Scams are a problem for all of us, and we need to keep our eyes on the look out for them, but our seniors can be especially vulnerable.
Elizabeth Zeldes, a CPA is here to talk about how to stay out of trouble.
- Why are seniors a target?
· Access to cash in the form of retirement savings.
· More likely to have a landline and be home during the day making them more accessible.
· Older adults are sometimes more trusting or polite than other age groups.
- Let's talk about the Recent Equifax breach
· Check to see if you were one of the victims by going to www.equifaxsecurity2017.com. If so, consider putting a credit freeze or 90 day fraud alert on your account with all three credit reporting agencies by calling: Equifax — 1-800-349-9960 Experian — 1-888-397-3742 Transunion — 1-888-909-8872
- What else should you do?
Always check your credit card and bank statements carefully and regularly check your credit report at www.annualcreditreport.com or call 1-877-322-8228.
- How do scammers do it?
· "Phishing" e-mail that looks like it is from a bank or legitimate business, complete with the logo. It states there is a problem or question about an order and asks the recipient to click on a link or open an attachment to get more information, which opens up the victim's computer to the scammer.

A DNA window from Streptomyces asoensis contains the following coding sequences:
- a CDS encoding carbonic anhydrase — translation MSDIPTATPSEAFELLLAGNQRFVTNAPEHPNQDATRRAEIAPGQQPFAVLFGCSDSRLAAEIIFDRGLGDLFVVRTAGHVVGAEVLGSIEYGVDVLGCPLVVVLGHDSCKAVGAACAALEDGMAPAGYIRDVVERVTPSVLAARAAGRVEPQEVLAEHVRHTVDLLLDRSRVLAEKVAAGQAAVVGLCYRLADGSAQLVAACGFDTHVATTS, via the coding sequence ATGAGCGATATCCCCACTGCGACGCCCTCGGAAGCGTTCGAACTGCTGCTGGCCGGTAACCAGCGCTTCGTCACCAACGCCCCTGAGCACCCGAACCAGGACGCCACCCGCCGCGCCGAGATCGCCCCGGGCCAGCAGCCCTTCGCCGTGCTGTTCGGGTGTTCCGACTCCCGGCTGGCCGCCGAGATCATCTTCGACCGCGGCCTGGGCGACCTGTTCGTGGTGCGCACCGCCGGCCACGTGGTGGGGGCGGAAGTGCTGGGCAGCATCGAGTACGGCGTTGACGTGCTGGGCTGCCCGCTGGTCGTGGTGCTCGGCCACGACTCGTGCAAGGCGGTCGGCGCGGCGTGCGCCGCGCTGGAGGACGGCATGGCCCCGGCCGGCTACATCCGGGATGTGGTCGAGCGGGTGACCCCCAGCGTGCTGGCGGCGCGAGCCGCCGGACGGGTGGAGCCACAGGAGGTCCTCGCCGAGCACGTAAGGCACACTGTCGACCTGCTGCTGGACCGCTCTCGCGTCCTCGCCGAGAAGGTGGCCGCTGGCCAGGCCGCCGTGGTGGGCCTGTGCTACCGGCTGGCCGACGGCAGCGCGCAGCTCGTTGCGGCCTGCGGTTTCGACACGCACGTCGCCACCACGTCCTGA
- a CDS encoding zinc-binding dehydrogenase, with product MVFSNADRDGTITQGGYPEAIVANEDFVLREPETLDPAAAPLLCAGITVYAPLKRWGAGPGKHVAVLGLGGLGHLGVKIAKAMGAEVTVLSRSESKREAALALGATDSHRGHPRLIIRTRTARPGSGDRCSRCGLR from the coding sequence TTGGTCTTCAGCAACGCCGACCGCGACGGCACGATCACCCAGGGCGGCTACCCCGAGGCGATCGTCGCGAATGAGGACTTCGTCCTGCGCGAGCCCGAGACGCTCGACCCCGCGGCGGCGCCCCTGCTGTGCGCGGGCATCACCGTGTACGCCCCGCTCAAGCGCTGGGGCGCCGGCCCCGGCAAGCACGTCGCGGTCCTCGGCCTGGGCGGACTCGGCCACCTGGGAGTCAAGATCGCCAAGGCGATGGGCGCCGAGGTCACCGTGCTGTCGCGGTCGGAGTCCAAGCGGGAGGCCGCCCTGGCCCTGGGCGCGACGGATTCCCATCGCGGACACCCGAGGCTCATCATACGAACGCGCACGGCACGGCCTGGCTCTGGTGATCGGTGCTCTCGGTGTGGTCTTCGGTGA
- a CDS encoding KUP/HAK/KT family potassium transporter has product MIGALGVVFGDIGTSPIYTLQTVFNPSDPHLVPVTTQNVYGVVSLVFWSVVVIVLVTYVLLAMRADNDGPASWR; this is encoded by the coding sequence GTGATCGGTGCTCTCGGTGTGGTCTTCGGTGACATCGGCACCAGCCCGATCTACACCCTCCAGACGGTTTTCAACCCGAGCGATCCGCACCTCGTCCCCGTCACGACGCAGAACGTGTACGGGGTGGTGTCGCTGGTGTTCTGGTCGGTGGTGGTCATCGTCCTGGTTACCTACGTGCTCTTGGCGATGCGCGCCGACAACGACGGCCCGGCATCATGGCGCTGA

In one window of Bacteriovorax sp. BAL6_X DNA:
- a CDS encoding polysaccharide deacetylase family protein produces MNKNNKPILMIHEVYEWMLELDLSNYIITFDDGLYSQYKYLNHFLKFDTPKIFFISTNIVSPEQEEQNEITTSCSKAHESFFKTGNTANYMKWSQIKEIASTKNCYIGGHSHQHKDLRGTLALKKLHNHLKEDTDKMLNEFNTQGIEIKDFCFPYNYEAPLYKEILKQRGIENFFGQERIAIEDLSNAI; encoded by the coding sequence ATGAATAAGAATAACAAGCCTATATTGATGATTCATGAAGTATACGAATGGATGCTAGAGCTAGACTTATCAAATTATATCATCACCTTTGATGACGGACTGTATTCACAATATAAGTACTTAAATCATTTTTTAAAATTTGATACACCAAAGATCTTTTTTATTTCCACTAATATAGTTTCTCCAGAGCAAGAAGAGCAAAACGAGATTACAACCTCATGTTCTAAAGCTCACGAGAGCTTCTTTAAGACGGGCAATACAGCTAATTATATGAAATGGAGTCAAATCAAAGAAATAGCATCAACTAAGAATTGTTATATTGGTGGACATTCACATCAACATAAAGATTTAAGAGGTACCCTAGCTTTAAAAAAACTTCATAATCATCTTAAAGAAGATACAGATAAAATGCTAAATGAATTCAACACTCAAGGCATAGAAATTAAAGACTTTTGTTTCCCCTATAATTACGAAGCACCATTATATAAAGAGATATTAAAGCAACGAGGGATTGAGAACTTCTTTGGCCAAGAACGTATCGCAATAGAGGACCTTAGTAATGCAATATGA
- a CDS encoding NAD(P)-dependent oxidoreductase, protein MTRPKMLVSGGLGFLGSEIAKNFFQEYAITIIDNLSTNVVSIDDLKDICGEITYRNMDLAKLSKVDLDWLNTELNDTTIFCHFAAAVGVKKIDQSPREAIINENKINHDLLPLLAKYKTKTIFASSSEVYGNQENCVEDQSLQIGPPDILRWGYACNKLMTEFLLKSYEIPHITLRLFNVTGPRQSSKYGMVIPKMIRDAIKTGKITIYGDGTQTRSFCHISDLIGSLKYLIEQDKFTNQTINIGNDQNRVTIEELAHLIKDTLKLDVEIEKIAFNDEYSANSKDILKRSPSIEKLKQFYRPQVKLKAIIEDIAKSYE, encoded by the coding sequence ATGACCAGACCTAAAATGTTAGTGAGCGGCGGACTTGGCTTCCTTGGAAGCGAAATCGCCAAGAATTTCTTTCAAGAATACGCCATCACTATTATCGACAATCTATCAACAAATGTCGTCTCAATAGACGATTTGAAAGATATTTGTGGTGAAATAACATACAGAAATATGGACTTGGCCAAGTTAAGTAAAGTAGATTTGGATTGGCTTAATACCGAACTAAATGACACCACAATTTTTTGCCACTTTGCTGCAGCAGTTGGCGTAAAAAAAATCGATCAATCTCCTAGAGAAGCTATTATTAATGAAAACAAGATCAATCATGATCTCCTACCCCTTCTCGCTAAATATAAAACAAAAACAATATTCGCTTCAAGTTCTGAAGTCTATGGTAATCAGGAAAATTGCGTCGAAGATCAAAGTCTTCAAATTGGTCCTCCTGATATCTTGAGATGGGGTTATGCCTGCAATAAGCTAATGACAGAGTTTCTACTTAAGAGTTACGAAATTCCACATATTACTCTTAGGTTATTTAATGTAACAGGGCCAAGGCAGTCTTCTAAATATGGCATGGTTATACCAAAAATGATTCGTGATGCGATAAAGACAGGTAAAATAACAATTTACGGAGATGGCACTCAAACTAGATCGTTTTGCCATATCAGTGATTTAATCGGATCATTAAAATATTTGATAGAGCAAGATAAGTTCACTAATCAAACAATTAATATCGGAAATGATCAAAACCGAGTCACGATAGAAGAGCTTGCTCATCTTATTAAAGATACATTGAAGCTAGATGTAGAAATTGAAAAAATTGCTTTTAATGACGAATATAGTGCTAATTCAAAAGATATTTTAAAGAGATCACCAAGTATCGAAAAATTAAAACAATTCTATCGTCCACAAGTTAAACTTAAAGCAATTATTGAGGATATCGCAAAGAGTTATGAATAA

· The telephone is still a common device used for scams and criminals are now able to "spoof" Caller ID to make it look like the call is coming from an organization you know, such as a utility company or government agency.
· Requests from questionable charities and notices of lottery winnings can come by phone or mail.
- What are some Current scams in West Michigan
· Phone calls from someone claiming to be from the IRS, Michigan State Trooper or the court system demanding payment.
· Phone call or e-mail from someone claiming to be family or friend in trouble and is in need of money.
· Imposters demanding payment for Consumers Energy bill immediately.
· Phone sales of fake or overpriced Personal Emergency Response Systems.
· False computer message of a virus and phone calls from Microsoft imposter that software license needs to be renewed.
· Solicitations for questionable charities
· Delivery of a bogus gift intended to steal credit card information.
When you learn about a scam tell your friends, tell your neighbors, tell your family and spread the word. The more we talk about scams, the harder it will be for the criminals to carry them out.